San Jose Sentinels I
By Ken Rattenne

Former Southern Pacific 4-6-2 No. 2472 drifts light through College Park's trackwork during one of the engine's first outings in September of 1991. The College Park Tower operator has the plant aligned to allow the handsome Pacific to cross over to the College Park Yard lead and couple to it's waiting excursion train. (Ken Rattenne Photo)


It's nearly dusk on a late fall afternoon in 1992 as Gary Lower stands erect from the ancient desk where he has been doing paperwork. "Let me roll this guy by" he says, almost apologetically. Looking south from College Park Tower's lofty vantage point, Gary's two visitors spy a northbound "plug" rounding the curve adjacent to the now-abandoned former Southern Pacific engine facility. The five car weekend CalTrain looks unusually graceful as the fading light reflects off the fluted sides of the cab car and its trailing coaches. Gary leans out the tower window closest to the track and waves the engineer by with a highball. "917 at 5:04 PM" he states as he logs the trains passage in the tower's Train Movement sheet. "Gary's the last operator to give roll-bys at College Park" says Amtrak engineer Phil Gosney. Phil should know - he pilots Amtrak's early morning Capitol train from San Jose to Sacramento each weekday, and Phil says he doesn't get the traditional roll-by from the morning operator when his short charge passes by.

Leaving the tower behind in a trail of exhaust and dust, engine 917 blows for Stockton Avenue then enters the south (railroad east) end of San Jose Yard for the short sprint to Santa Clara, 1.4 miles to the north. At Santa Clara Tower, the operator barely looks up as the commute train accelerates away from its stop at the 100-plus year-old depot. San Francisco-bound trains seldom need attention, requiring no more than the visual roll-by and entry into the Record of Train Movements sheet. Today's train shoots straight through the tower's interlocking plant (as it usually does) and once past, the quiet of a fall evening once again overtakes the structure.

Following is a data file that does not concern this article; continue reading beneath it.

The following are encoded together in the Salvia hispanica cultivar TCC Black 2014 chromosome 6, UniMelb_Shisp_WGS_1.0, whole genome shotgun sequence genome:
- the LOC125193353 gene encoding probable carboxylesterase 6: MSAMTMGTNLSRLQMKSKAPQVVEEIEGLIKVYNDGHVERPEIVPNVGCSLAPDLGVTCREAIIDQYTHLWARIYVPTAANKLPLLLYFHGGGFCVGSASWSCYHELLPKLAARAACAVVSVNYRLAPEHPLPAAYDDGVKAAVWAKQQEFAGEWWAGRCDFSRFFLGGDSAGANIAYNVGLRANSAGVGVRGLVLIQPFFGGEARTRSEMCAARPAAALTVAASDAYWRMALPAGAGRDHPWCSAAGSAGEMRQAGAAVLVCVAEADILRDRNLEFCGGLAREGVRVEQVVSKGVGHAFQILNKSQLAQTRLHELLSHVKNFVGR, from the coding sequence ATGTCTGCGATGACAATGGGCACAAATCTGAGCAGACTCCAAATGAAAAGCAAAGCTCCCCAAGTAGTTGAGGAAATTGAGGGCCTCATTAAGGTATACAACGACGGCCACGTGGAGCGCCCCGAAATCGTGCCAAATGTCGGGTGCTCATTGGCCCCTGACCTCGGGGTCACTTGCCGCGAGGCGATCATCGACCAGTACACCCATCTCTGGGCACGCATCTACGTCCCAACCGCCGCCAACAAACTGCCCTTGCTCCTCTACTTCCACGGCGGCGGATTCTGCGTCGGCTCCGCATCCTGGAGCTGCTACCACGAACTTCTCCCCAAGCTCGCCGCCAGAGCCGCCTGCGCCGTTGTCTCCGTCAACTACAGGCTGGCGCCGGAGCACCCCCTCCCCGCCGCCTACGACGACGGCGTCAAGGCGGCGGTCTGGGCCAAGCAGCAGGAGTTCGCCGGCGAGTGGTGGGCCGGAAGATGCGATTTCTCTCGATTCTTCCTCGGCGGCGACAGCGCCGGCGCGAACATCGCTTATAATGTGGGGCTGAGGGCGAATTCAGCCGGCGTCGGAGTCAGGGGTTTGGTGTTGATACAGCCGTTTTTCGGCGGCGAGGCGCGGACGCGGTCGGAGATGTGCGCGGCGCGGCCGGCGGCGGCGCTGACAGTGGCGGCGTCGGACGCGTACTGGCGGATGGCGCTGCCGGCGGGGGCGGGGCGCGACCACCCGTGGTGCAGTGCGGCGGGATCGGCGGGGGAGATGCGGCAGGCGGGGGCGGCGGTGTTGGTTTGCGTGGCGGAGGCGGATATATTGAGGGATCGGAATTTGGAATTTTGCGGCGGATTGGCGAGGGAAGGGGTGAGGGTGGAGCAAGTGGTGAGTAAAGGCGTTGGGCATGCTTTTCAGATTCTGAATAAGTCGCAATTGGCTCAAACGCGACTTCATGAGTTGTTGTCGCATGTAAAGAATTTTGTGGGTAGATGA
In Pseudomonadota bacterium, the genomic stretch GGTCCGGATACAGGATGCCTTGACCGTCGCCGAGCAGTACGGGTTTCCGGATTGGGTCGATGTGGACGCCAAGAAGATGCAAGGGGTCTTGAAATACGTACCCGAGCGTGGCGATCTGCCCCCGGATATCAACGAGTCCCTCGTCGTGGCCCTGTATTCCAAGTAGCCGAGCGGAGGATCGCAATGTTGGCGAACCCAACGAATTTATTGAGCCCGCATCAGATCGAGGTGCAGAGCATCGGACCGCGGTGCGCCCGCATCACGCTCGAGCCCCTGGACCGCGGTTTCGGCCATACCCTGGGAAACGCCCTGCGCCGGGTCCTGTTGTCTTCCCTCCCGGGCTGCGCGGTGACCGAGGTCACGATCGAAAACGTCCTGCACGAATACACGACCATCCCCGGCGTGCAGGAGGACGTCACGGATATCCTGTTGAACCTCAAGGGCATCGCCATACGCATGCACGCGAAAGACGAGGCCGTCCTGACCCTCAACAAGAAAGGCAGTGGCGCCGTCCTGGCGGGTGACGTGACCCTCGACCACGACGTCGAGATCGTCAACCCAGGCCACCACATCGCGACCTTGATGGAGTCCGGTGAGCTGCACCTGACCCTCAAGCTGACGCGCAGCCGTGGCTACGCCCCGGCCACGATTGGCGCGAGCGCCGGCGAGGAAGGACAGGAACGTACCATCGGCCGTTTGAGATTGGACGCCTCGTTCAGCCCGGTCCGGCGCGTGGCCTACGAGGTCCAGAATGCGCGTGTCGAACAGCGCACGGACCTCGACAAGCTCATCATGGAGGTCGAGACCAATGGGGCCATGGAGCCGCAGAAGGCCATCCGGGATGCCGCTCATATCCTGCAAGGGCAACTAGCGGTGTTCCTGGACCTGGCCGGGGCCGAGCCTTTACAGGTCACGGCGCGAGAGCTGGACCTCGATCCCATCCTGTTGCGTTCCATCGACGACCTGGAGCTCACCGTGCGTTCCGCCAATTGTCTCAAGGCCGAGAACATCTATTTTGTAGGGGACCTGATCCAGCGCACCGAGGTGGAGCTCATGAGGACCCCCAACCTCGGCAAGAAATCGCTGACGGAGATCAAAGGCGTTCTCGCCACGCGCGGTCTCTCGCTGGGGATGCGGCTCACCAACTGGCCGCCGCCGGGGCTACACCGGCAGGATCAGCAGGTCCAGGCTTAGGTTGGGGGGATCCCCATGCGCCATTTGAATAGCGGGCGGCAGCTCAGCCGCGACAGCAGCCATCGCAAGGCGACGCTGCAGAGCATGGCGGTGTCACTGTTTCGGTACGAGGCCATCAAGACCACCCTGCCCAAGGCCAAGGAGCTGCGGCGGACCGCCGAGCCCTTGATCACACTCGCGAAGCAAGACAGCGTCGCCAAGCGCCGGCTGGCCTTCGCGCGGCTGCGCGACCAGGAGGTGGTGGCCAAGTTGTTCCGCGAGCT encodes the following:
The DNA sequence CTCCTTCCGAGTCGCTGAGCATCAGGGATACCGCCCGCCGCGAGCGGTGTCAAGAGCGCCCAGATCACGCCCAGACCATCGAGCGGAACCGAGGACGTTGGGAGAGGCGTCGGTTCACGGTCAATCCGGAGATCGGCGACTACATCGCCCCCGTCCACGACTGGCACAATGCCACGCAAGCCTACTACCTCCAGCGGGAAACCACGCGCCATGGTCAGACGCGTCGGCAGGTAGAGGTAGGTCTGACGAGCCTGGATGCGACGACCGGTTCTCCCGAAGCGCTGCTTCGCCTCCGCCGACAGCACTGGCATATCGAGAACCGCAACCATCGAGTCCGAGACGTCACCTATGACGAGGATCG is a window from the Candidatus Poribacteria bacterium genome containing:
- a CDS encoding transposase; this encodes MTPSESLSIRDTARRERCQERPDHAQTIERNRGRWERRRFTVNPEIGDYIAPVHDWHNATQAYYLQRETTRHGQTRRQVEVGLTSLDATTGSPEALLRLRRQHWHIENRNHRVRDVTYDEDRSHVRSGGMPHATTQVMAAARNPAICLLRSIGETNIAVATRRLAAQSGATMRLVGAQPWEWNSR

Tower Consolidation Project

In their final days, Santa Clara and College Park towers operated in the same fashion as when first built in the mid-1920s. By the end of 1992 the pair of towers had witnessed a multitude of changes: Dramatically reduced freight movements, rampant closing of area yards, radio-issued train orders (called Direct Train Control), and the takeover of operations by Amtrak. Nonetheless, operators in each structure continued to perform the time-honored duties associated with towers everywhere: Aligning switches, setting signals and keeping the busy flow of freight and passenger traffic fluid through their domain. But it was not to last.

It was called the Tower Consolidation Project and had been in the planning stages years. The project's goal was to combine the functions of all four of the Peninsula's interlocking towers into a single centralized dispatching center housed in San Francisco. When finally started, officials had changed the dispatching center's location to San Jose and released a schedule listing the order each tower would be closed. There was no doubt it was the beginning of the end for the Peninsula's towers.
On July 1, 1992, Amtrak began operating CalTrain service for new owners JPB (Joint Powers Board) on what is now known as the Peninsula Corridor. On that same day the JPB took title to all CalTrain assets and property, including the two towers and San Jose Telegraph. The SP-employed tower operators were given a leave of absence from the "Friendly" in order to finish working out their positions until the planned closure of tower. Their paychecks were now signed by Amtrak. 

The first victim of the consolidation was San Jose Telegraph, a control center hidden in the inner reaches of the Cahill Street passenger depot. Next was San Francisco's Fourth Street Tower, then in 1993 College Park and Santa Clara Towers were closed for good. Another chapter in Bay Area railroading had just ended.

Gilroy Garlic Festival special, Curtner Ave overpass

Fourth Street Tower in San Francisco was the second tower to be closed by the Tower Consolidation Project. It was built in 1975 in conjunction with the constructon of SP's new Fourth Street station. (Ken Rattenne photo)

The Big Decline 

This document is Copyright ©1998-2002 by Ken Rattenne and KPR Media Services
and was last updated in March of 2002.